Total knee arthroplasty (TKA) is an important option in the management of severe osteoarthritis. Despite excellent long-term results following TKA, the immediate postoperative period is often associated with pain, bleeding, edema, and reduced range of movement. So, what can we do to assist in making rehab better than traditional post-surgery methods?
The aim of this article is to look at how cryotherapy may assist in rehabilitation of TKA.
Despite the encouraging results of TKA, the immediate postoperative period is often associated with significant issues such as pain, surgical blood loss, and localized edema resulting from tissue damage and the inflammatory response (1). These are considered crucial factors due to their influence on postoperative opiate use, requirement for blood transfusion and its associated risks as well as a negative impact on postoperative rehabilitation (2). This can result in increased length of stay in hospital, in turn creating increased cost and inconvenience to the patient (3).
Despite progress in anaesthesia and multimodal pain management, TKA remains a challenging procedure for many patients. This has led to the use of nonpharmaceutical management adjuncts such as cryotherapy to address the immediate postoperative concerns described earlier.
Physiology of action
Cryotherapy involves the application of a cold substance, such as ice, to the skin surrounding inflamed soft tissues and joints. The theoretical physiological benefits of clinical cryotherapy have been widely documented since its use in the 1960s and the effects of ice have been demonstrated in several animal and human studies (4,5).
The proposed mechanism of action is that a reduction in temperature reduces intra-articular temperature and limits pain through reducing nerve conduction velocity in addition to promoting immediate vasoconstriction, reducing vascular spasm and slowing down of blood flow, ultimately decreasing tissue edema (6).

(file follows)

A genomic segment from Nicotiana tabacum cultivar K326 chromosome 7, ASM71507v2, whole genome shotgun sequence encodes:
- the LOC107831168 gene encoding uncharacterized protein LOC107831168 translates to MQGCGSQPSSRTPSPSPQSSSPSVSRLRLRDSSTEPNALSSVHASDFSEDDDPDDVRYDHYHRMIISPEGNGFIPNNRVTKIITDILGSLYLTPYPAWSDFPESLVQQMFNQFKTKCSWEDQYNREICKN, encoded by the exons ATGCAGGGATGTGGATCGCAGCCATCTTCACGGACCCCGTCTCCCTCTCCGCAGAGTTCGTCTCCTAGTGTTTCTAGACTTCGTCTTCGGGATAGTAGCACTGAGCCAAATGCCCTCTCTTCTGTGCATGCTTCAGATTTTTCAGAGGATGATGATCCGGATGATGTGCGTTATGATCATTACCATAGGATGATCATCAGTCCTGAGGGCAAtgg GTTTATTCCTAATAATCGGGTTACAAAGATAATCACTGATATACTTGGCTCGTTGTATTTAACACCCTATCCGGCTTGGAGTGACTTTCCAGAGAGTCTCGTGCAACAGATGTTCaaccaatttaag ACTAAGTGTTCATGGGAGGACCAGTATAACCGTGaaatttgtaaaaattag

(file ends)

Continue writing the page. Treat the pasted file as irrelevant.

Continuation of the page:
Pain has been the most investigated outcome measure in studies involving cryotherapy post-TKA. Kullenberg et al, observed significantly better pain control and patient satisfaction in patients treated with cryotherapy compared to epidural anaesthesia in 86 patients following TKA (7). Ohkoshi et al, found that that continuous cold application resulted in greater than 50% reduction in analgesic demands (8).
Blood loss can be a significant problem post-operatively, requiring blood transfusions at times. Levy and Marmar (9), reported a significant reduction in post-operative blood loss in patients treated with cold therapy compared to controls in a cohort of patients who underwent 10 bilateral and 80 unilateral TKAs with similar findings also shared by Ni et al, (10) Desteli et al, (11) assessed the effect of cryoceutical treatment both pre- and post-TKA versus no intervention. Despite concluding that this approach was effective at reducing peri-operative and postoperative haemorrhage, they did not report a statistically significant difference in need for transfusion between groups.
Cryotherapy was found to reduce the inflammatory processes thought to decrease macrophage infiltration and the accumulation of TNF-α, NF-κB, TGF-β and MMP-9 mRNA levels (12).
Range of motion
Restrictions in range of motion (ROM) can hinder early rehabilitation. Kullenberg et al, reported an increased range of flexion when cryotherapy was used post-TKA in their study of 86 patients (7).
Management of postoperative pain following TKA still poses a challenge. However, nonpharmaceutical adjuncts such as cryotherapy are becoming increasingly popular and have evolved from simple ice packs to more refined devices employing whole body cryotherapy and local cryotherapy treatments. The current research shows this adjunct treatment is benefiting many patients with little to no contraindications.
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